Even in this jaw-dropping season, that comment caused significant mandibular dislocation. I thought: the next Tory leader will become prime minister at a time of national crisis, faced with some of the UK’s most complex problems since the Second World War. If experience doesn’t matter now, it never does. What does that imply about the job?

Leadsom’s supporters contended that her 25 years in the City were just as valuable as years spent at Westminster. Let’s leave aside the disputed question of whether Leadsom was ever a senior decision-maker (rather than a glorified marketing manager) and ask if success in one field makes it more likely that a person will succeed in another.

Consider Ben Carson, who, despite never having held elected office, contested the Republican presidential nomination. He declared that Obamacare was the worst thing to happen to the United States since slavery and that Hitler may have been stopped if the German public had been armed. Yet Carson is not stupid. He is an admired neurosurgeon who pioneered a method of separating conjoined twins.

Carson is a lesson in the first rule of expertise: it does not transfer from one field to another. This is why, outside their domain, the most brilliant people can be complete dolts. Nevertheless, we – and they – often assume otherwise. People are all too ready to believe that successful generals or entrepreneurs will be good at governing, even though, more often than not, they turn out to be painfully inept.

The psychologist Ellen Langer had her subjects play a betting game. Cards were drawn at random and the players had to bet on whose card was higher. Each played against a well-dressed, self-assured “dapper” and a shabby, awkward “schnook”. The participants knew that it was a game of chance but they took more risks against the schnook. High confidence in one area (“I’m more socially adept than the schnook”) irrationally spilled over into another (“I’ll draw better cards”).

The experiment points us to another reason why we make poor judgements about competence. We place too much faith in social cues – in what we can see. As voters, we assume that because someone is good at giving a speech or taking part in a debate, they will be good at governing. But public performance is an unreliable indicator of how they would cope with running meetings, reading policy briefs and taking decisions in private. Call it the Boris principle.

This overrating of the visible extends beyond politics. Decades of evidence show that the job interview is a poor predictor of how someone will do in the job. Organisations make better decisions when they rely on objective data such as qualifications, track record and test scores. Interviewers are often swayed by qualities that can be performed.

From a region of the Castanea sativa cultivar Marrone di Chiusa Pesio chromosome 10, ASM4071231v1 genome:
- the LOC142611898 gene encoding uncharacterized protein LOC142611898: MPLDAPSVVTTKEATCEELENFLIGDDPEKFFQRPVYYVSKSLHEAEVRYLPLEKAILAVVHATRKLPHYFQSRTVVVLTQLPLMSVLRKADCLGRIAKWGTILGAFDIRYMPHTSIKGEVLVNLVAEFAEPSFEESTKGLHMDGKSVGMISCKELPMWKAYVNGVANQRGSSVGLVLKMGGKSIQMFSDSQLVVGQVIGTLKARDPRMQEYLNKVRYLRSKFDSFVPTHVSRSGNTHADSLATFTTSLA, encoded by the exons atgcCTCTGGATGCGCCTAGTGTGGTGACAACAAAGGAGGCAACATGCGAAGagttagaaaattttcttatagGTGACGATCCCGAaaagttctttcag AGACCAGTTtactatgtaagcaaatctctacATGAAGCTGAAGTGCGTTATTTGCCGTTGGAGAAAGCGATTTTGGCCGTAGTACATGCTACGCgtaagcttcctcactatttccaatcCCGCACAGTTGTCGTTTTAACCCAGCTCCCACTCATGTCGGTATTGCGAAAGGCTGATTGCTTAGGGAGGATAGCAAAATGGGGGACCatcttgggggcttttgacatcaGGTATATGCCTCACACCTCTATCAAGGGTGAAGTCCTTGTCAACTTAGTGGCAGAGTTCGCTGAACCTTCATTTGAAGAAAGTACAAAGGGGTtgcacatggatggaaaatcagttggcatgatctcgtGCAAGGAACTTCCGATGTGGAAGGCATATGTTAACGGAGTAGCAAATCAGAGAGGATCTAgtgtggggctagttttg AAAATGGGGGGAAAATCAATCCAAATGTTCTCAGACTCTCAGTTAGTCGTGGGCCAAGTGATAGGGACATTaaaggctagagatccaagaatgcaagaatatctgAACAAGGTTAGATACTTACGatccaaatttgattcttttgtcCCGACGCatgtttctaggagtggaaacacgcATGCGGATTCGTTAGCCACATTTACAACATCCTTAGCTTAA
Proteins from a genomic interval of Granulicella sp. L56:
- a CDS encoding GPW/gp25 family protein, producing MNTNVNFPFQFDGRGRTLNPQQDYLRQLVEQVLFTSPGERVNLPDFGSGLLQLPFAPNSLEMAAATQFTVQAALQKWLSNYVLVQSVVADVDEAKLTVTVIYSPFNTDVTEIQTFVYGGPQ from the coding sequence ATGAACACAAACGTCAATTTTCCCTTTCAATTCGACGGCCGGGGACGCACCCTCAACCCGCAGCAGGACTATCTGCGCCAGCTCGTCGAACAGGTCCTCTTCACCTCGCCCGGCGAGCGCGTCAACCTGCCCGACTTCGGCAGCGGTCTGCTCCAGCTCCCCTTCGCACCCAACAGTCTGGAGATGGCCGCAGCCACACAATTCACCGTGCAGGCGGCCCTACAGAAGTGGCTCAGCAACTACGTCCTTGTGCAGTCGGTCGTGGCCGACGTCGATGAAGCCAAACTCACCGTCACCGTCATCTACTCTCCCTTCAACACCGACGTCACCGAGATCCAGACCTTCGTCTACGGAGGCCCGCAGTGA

MPs on the Commons education select committee rejected Amanda Spielman, the government’s choice for the next head of Ofsted, after her appearance before them. The committee didn’t reject her because she was deficient in accomplishments or her grasp of education policy, but because she lacked “passion”. Her answers to the committee were thoughtful and evidence-based. Yet a Labour MP told her she wasn’t sufficiently “evangelical” about school improvement; a Tory asked her to stop using the word “data” so often. Apparently, there is little point in being an expert if you cannot emote.

England’s football team is perennially berated in the media for not being passionate enough. But what it lacks is technique. Shortly before Wales played England in the European Championship, the Welsh striker Gareth Bale suggested that England’s players lacked passion. He knew exactly what he was doing. In the tunnel before kick-off, TV cameras caught the English goalkeeper Joe Hart in a vessel-busting frenzy. On the pitch, Hart allowed Bale to score from an absurdly long range because he was incapable of thinking straight.

I wish there were less passion in politics and more cool logic; less evangelism and more data. Unthinking passion has brought the Labour Party to its knees and threatens to do the same to the country. I find myself hungering for dry analyses and thirsting for bloodless lucidity. I admire, more than ever, those with obscure technical knowledge and the hard-won skills needed to make progress, rather than merely promise it.

Political leadership is not brain surgery but it is a rich and deep domain. An effective political leader needs to be an expert in policy, diplomacy, legislative process and how not to screw up an interview. That is why it’s so hard to do the job well when you have spent most of your time in boardrooms or at anti-war rallies.

If democratic politicians display contempt for expertise, including their own, they can hardly complain if those they aspire to govern decide to do without the lot of them. 

Ian Leslie is a writer, author of CURIOUS: The Desire to Know and Why Your Future Depends On It, and writer/presenter of BBC R4's Before They Were Famous.

This article first appeared in the 21 July 2016 issue of the New Statesman, The English Revolt